Mesh nodes | Maximum wall shear stress (Pa) | Difference in WSS (%) | Peak turbulence kinetic energy (m^{2}/s^{2}) |
Difference in peak TKE (%) |
---|---|---|---|---|

130000 | 47.312 | 0.11874343 | ||

2.07 | 2.50 | |||

250000 | 48.292 | 0.11578202 | ||

1.73 | 1.24 | |||

600000 | 49.128 | 0.11721252 |

Time step size independency test results comparing the peak TKE values for the 250 k mesh configuration for Type I: Bump.

Time step size (s) | Time steps per cycle | Peak turbulence kinetic energy (m^{2}/s^{2}) |
Difference in peak TKE (%) |
---|---|---|---|

0.001142 | 290 | 0.11099838 | |

2.27 | |||

0.000571 | 580 | 0.11351982 | |

1.99 | |||

0.0002855 | 1160 | 0.11578202 |

Additionally, a sensitivity test of the inlet turbulence intensity (Tu) was carried out by using the SST transition model. The experimental results of Ahmed and Giddens [

Figure

Turbulence intensity profiles at three axial positions: (a)

Figure

Axial velocity profiles of the idealized stenosed tube at different axial positions: (a)

The simulations have been performed for protrusions of Type I through Type IV (see Figure

First, the differences and similarities in the axial component of the mean velocity are analyzed during the peak systolic phase of the cardiac cycle. Figure

Axial mean velocity profiles plotted against wall-normal distance scaled by lumen height (

Similarly, the differences and similarities in the radial component of the mean velocity are analyzed during the peak systolic phase. Figure

Radial mean velocity profiles plotted against wall-normal distance scaled by lumen height (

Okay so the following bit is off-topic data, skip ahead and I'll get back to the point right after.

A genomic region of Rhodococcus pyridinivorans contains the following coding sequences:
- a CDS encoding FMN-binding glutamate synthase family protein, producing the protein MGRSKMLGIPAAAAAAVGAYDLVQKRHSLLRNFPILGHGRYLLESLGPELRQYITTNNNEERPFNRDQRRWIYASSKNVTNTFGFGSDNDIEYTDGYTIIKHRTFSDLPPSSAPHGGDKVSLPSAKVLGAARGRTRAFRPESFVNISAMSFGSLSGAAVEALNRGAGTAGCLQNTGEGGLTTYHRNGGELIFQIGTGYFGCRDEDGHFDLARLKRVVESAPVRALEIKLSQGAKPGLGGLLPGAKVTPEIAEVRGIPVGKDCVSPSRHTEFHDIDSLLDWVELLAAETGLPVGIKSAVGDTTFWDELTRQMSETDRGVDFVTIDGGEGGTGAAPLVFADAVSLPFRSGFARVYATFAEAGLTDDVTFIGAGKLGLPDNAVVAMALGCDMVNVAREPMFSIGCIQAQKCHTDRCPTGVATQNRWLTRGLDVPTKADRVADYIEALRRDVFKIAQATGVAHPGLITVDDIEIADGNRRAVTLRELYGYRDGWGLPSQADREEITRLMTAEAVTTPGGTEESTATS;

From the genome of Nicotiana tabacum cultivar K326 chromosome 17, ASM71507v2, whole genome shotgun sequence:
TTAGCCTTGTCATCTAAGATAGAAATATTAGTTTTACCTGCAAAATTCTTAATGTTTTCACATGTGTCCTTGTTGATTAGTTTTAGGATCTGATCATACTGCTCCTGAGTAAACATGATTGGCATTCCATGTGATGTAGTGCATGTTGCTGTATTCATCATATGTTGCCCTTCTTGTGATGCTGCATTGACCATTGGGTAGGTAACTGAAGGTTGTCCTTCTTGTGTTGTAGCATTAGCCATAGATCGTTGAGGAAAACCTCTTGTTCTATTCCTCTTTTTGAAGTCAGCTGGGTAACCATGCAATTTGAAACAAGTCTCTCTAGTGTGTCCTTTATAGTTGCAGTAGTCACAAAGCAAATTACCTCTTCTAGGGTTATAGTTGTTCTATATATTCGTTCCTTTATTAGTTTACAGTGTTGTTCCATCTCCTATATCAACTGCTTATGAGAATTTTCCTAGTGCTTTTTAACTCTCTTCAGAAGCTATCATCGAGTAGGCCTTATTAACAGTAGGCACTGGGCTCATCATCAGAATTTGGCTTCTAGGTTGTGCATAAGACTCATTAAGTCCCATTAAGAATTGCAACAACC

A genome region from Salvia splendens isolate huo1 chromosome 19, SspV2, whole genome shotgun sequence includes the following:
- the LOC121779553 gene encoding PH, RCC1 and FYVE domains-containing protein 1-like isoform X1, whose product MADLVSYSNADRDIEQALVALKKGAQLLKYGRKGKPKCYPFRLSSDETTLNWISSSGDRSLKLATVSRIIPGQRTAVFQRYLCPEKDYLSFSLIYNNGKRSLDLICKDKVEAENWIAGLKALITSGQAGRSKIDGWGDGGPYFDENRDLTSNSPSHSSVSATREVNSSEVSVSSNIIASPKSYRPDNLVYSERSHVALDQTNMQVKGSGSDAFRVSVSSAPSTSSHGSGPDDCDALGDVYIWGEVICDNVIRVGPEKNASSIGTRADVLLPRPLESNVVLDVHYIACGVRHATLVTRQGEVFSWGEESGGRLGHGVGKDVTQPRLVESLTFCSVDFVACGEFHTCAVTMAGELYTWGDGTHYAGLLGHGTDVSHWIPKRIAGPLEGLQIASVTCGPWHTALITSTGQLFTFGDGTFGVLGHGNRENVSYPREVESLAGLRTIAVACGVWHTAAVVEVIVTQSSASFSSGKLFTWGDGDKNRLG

Furthermore, the three mean velocity components have been averaged in the

Mean velocity profiles averaged in

Next, an analysis of flow parameters such as turbulence intensity (Tu), turbulence kinetic energy (TKE), and wall shear stresses (WSS) is presented. Such analysis is of importance because these parameters are true representations of the turbulent nature of the flow. First, the differences and similarities in the turbulence kinetic energy profiles for Type I through Type IV are analyzed during the peak systolic phase of the cardiac cycle.

Figure

Turbulence kinetic energy profiles plotted against wall-normal distance scaled by lumen height (

Turbulence intensity plotted against wall-normal distance scaled by lumen height (

Additionally, the viscous and turbulent wall shear stresses (WSS) at the wall along the length of the stenosis have been computed during the peak systolic phase. The viscous and turbulent components in the mean flow direction normal to the wall have been included. Figure

Variation of WSS (mean flow direction) along the wall at time corresponding to peak systole (

Patient-specific simulations with realistic physiological flow conditions are conducted to understand the effect of plaque morphology in altering the flow characteristics in diseased coronary artery. In our previous study Bhaganagar et al. [